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Weapons of Mass Destruction (WMD)


Department of Public Information . News and Media Division . New York

17 September 2005

At a Headquarters press conference this afternoon, President Mahmoud Ahmadinejad of Iran vehemently stressed that every country, including his own, had the right to develop a peaceful nuclear energy programme.

Criticizing the role of the United Nations in monitoring the nuclear activities of other nations, he said, “This is a great threat which threatens the future of humanity”, adding that Iran had never been an aggressor. The Organization was failing to protect the rights of all nations and was being turned instead into an instrument to further the goals of the economic Powers. “The most transparent of nuclear activity is Iran’s project.” From the very beginning, Iran had announced that all its activities were peaceful and fell within the context of Nuclear Non-Proliferation Treaty (NPT) safeguards and regulations. However, its nuclear fuel programme was being singled out, even though the International Atomic Energy Agency (IAEA) had thoroughly inspected its facilities for 1,200 days and written up more than 1,000 documents.

When asked why a country so rich in oil and so dedicated to peace found it necessary to enrich uranium, he said, “Do you think a country which has oil doesn’t need power, electricity, engineering and medical services?” Iran had fossil fuels and deposits, but they would run out eventually. The IAEA needed to focus its efforts elsewhere. The Agency was obliged to work towards the disarmament of those countries that had nuclear warheads, but it had never conducted even one inspection, and those nations continued their tests. They had used nuclear weapons in the past, but they would not get the upper hand.

Asked what he meant when he said Iran had the right to defend its ability to use nuclear fuel and would undermine the interests of countries which might attack it, the President replied that he had been misquoted by the American media. He added, however, that Iran was not afraid of being attacked. No bold or courageous country was.

In response to a question about whether he would follow through on an earlier statement that he had offered to share nuclear technology with Islamic countries, he said that under the NPT, all Member States were obliged to help one another to gain access to a peaceful nuclear fuel cycle. Iran would also work with the private and public sectors of other countries, including the United States, in relation to uranium enrichment.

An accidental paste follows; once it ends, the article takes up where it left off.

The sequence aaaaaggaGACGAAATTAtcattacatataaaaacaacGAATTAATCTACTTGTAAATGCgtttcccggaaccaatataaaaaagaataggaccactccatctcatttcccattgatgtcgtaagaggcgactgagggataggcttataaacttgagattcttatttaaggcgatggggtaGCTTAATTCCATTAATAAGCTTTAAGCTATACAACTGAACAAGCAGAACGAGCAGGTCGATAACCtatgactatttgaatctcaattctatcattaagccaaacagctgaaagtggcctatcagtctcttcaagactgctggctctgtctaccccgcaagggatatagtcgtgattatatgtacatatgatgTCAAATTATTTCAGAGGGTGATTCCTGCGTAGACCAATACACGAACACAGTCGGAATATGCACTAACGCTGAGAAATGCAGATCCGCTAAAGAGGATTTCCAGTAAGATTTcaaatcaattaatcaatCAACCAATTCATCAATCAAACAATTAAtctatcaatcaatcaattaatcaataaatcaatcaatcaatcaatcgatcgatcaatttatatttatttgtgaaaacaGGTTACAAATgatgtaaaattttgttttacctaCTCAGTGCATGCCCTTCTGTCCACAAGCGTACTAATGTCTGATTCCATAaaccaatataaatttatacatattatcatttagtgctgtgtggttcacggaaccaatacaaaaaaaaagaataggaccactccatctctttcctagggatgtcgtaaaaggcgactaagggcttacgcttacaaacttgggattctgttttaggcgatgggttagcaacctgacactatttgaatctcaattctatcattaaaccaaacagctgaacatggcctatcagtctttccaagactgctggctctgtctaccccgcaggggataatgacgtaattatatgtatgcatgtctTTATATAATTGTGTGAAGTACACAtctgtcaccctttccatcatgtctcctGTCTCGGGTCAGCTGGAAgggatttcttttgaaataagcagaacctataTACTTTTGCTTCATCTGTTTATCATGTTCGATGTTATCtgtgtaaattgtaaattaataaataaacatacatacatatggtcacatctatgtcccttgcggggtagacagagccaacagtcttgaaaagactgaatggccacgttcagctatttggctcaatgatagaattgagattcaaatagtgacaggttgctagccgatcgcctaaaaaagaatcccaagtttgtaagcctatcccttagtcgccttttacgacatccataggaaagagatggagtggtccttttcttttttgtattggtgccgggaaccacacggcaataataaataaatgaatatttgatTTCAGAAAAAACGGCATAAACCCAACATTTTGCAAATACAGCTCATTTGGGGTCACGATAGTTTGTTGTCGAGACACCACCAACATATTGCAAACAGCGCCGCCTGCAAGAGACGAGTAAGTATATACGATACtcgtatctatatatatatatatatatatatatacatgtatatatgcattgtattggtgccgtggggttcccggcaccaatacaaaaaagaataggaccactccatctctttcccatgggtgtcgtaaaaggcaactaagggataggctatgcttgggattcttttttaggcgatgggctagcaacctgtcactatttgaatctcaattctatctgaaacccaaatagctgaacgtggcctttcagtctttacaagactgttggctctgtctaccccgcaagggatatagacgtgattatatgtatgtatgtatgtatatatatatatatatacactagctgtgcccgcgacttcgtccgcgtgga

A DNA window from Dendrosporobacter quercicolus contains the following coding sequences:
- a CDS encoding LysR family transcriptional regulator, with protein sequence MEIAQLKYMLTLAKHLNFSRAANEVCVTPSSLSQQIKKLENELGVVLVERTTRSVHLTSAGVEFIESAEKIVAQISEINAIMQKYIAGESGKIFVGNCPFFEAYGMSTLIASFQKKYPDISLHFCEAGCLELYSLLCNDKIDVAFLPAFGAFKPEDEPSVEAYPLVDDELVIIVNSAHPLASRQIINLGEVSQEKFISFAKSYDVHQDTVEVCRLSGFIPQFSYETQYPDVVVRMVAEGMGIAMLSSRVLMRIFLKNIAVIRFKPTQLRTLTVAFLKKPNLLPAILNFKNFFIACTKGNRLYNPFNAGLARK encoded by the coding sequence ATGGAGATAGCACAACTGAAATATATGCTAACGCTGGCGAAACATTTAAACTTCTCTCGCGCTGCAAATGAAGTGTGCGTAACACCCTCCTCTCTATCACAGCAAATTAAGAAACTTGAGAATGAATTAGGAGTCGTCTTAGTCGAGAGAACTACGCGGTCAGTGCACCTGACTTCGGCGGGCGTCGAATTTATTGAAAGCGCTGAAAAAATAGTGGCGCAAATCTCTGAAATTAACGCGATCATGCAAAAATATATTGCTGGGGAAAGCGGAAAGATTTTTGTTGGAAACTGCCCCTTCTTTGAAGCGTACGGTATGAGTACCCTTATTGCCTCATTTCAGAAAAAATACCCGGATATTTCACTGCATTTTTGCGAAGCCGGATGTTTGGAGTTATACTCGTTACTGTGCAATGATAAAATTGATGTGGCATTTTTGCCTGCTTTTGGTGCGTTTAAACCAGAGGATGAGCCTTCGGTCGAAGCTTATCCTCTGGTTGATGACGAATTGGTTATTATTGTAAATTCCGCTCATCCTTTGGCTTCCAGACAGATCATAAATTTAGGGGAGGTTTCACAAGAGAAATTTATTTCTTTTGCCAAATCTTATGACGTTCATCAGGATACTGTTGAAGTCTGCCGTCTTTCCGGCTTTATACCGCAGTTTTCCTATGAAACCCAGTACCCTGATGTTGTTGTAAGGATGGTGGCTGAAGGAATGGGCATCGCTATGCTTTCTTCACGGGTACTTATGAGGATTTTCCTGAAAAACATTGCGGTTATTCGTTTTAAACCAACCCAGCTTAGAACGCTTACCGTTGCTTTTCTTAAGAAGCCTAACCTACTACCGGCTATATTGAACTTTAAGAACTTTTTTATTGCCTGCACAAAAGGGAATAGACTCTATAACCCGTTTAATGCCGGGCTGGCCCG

Asked if he was worried that subversive elements might be penetrating his country’s borders, he said, “We are very concerned about the security conditions in Iraq. We will do our best for security to return to that country.” Iran had used all its power to secure its borders and had spoken with the leaders of Turkey, Jordan and Kuwait about a possible security arrangement.

When asked whether he was worried about threats by the United States to refer Iran to the Security Council if it did not abide by its nuclear obligations, he said, “We believe we should not give in to bullying in international relations. Our diplomacy and efforts are going to continue unabated.” The Security Council was a forum to provide for the security of different nations, but it was being used to further the intentions of a number of countries. “When they threaten us, it means they have no rationale. We are not going to cave in to excessive demands of certain Powers.”

Asked for his definition of terrorism, he said, “The killing or massacre of innocent people. This is against the law, and we condemn such action.”

When a reporter asked if the President would be willing to support the conclusions of the investigation into the assassination of former Lebanese Prime Minister Rafik Hariri, even if friends of his country might be implicated, he said Iran would work within the context of international laws and regulations to condemn the culprit. “This was an incident which could potentially endanger the unity inside Lebanon.”

The President twice refused to answer questions by Israeli reporters, when they asked why Iran kept calling for the total destruction of Israel. And when asked what he thought of the Road Map to Middle East peace, he replied, “The Road Map is a plan to have hegemony over the Middle East and its extensive natural resources. All nations in the Middle East, including Iran, are completely opposed, and they will use all means in their power to frustrate this plan.”

Asked what he would do to help young people in Iran, where half the population was below the age of 25, he said, “I have extensive plans which deal with culture, sports, marriage, economic housing and research components.”

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For information media • not an official record

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